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  • Writer's pictureTodd Stevens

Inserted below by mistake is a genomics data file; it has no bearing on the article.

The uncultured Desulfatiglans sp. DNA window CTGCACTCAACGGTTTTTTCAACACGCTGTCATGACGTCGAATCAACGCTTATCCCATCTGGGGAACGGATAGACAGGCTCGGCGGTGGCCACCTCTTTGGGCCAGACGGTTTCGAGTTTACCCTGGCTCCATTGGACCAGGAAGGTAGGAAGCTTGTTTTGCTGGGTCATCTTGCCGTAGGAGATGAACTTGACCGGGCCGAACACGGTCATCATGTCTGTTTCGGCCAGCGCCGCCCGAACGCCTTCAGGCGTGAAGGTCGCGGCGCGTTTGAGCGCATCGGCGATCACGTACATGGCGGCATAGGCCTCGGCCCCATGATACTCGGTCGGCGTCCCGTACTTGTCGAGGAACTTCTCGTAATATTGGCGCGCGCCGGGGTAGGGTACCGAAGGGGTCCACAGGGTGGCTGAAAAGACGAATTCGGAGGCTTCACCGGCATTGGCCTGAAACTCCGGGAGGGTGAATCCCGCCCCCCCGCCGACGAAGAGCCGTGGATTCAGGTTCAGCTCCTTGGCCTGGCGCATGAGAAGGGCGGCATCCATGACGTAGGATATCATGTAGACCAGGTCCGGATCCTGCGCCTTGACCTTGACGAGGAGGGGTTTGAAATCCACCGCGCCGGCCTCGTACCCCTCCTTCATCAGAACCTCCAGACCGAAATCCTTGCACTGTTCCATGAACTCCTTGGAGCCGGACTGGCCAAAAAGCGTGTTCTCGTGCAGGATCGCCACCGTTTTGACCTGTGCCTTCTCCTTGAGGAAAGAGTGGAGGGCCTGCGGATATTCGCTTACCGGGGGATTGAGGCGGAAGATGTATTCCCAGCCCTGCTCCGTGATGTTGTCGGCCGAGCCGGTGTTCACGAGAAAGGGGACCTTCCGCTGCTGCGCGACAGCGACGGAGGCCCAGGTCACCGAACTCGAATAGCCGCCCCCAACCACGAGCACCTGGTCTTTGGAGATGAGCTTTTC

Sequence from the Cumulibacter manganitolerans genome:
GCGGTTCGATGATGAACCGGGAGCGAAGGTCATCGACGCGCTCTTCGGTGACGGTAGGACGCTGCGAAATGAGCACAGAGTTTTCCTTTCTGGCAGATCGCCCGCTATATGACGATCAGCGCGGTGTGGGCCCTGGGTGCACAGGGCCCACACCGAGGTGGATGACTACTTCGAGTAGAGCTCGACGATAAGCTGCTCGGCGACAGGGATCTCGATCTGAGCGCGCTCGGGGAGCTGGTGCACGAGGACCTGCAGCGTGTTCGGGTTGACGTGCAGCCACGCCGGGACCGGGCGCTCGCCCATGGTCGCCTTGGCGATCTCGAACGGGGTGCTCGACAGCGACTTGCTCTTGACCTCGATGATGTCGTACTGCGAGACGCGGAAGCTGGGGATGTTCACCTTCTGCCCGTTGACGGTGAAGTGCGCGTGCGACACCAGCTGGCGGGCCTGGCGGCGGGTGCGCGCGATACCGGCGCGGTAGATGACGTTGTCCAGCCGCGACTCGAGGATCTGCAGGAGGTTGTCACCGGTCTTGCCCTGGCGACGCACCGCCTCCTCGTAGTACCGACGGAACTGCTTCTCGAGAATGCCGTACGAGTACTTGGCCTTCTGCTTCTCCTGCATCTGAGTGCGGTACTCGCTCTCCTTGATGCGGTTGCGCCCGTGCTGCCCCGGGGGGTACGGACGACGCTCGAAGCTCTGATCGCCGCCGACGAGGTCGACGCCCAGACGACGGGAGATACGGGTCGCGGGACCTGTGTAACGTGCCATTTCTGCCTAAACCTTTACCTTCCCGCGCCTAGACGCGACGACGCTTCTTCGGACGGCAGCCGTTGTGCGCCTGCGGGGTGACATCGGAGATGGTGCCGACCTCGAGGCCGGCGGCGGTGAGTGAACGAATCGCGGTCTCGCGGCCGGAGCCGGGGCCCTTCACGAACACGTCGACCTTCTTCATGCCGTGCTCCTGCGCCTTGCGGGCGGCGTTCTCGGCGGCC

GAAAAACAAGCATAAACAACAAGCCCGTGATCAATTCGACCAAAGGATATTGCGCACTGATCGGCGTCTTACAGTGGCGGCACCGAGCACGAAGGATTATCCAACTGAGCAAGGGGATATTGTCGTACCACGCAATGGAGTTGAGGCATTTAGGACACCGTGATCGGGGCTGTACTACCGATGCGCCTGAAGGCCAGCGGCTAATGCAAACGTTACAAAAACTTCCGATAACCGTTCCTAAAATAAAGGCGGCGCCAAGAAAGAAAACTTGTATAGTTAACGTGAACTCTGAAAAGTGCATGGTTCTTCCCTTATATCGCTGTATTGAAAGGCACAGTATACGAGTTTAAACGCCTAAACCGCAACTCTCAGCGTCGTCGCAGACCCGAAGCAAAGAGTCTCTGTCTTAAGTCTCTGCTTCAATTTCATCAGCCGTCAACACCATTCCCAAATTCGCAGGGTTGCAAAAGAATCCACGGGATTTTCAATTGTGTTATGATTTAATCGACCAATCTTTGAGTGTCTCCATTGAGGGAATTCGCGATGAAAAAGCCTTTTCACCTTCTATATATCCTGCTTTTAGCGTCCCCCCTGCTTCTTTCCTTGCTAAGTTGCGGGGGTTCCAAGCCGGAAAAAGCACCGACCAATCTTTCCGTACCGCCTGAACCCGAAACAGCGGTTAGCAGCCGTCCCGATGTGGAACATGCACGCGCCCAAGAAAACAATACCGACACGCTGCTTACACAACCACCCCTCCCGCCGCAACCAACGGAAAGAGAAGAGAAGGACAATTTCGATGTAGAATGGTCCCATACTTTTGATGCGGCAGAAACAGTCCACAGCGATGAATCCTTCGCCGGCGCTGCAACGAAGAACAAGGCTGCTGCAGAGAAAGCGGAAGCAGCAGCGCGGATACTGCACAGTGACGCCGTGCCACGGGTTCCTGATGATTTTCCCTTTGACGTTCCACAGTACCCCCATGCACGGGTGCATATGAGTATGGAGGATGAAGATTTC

We didn’t get many sweet treats when I was a kid growing up in the 70’s and 80’s. My mom baked cookies, pies, cakes, and my favorite thing of all, brownies. But even those kinds of sugary snacks were rare, usually reserved for a birthday, or holiday, or for entertaining visitors. Candy, chocolate, or anything else made of sugar was not something we had just laying around the house to snack on, neither was soda or juice. “You want something for dessert, there are canned peaches and cherries in the cellar,” was my mom’s standard response when we wanted something sweet. My sister Shannon and I were absolute sugar addicts, we schemed and plotted any time there was something sweet in the house. In those days Tupperware parties were a big deal, and mom hosted her share of them. Shannon and I would be sent to bed audaciously early on those nights, so we wouldn’t be annoying the living hell out of the party goers. We would sneak into each other’s room and painstakingly ease the door open just a tiny crack. Then we’d watch as a serving tray of assorted donuts or swirly, chocolate bundt cake was slowly but surely devoured by the Tupperware ladies. Sometimes, at the end of the party there were a couple pieces left, mostly because nobody wanted to be the hog to clean the plate. Shannon and I would stare at those leftover morsels, our eyes savagely plotting how we were going to sneak them. Whenever we went to visit other people that had candy on the table, (usually in one of those amber dishes that looked like an over sized ashtray) my dad would say, “Now when we get in there, don’t hover around the candy dishes like you’ve been starved. Just take a piece occasionally, don’t be pigs about it.” There was the problem…what did ‘occasionally’ mean? Was my ‘occasionally’ different from his occasionally? So we’d go in and sit on the couch, both of us with a hypnotic stare directed at the candy dish, weighing when the next time we could grab a piece of candy would be…and if that would be considered ‘occasionally.’ If our occasional candy grabs started coming too frequently, dad would give us a look, and we knew what that look meant. Stop now if you want to live. One time we ate at a restaurant, which we rarely, rarely did. When the meal was done the waitress brought out a huge jar filled with assorted candy. We were each allowed to take one piece. When it was my turn to make a selection, I snaked my hand clear down to the elbow in the jar to reach a big, purple, foil colored chocolate candy. I thought mom and dad were going to die of embarrassment, but I got it…and it sucked, marshmallow, not chocolate. Every Easter mom and dad (the Easter bunny) hid candy eggs around the house, and we had an absolute ball finding them. The eggs they hid were brightly colored, purple, yellow, green etc. They had a hard, compressed sugar shell, and were filled with a softer white sugar center. They weren’t flavored like anything, they were simply sweet and that’s it. We loved finding them, but they weren’t our favorites to eat. We’d put them in a bowl and stick them into a little cabinet in our coffee table and forget about them…until we became desperate for sugar. Then we’d dig them out, sometimes months later, and start working on them in little bites until they were all gone. They were disgusting, but they were sugar. We did many other things to satiate our sugar desire too. We dipped carrots, moistened with saliva, into a bowl of sugar and ate them sweetened, we buttered soda crackers so sugar would stick, then sprinkled it on them. We took our long ago chewed out, flavorless gum, flattened it, and dumped sugar on it, then re-chewed it. My sisters used to mix peanut butter and powdered sugar, form balls from it, and that was a snack. After they ate those peanut butter balls their breath would reek, and I would tell my sister Shannon, “Get away from me, shit breath.” I wasn’t a nice brother…at all. When we got old enough to work, the sugar addiction continued. Shannon would buy a can of Shasta black cherry soda, and a box of red hots. She could never drink a whole soda, so it was always half flat with a little piece of plastic covering the hole in the top of the can, and absolutely covered with a red sticky sheen of melted red hot sugar all over it. She would sit in the cubby under a desk that was in our kitchen like a mouse, nibbling away on her candy and sipping her flat soda, Becky next to her getting a few scraps. I used a good portion of my work money on candy and soda too. I remember regularly buying 5 candy bars for a buck, two 16 oz glass bottles of Mountain Dew, a bag of penny candy, and a pack of Kools. I’d walk over to the park, which had a table in the southeastern corner that was protected almost all the way around by lilac bushes. I would sit on that table, my feet on the bench, and I would eat and drink all of that candy and soda… Then I’d smoke 2 or 3 cigarettes end to end, put the cigarettes in my sock and walk home, my stomach no worse for the wear. I still enjoy a sweet treat here and there, but nothing like the good old days.

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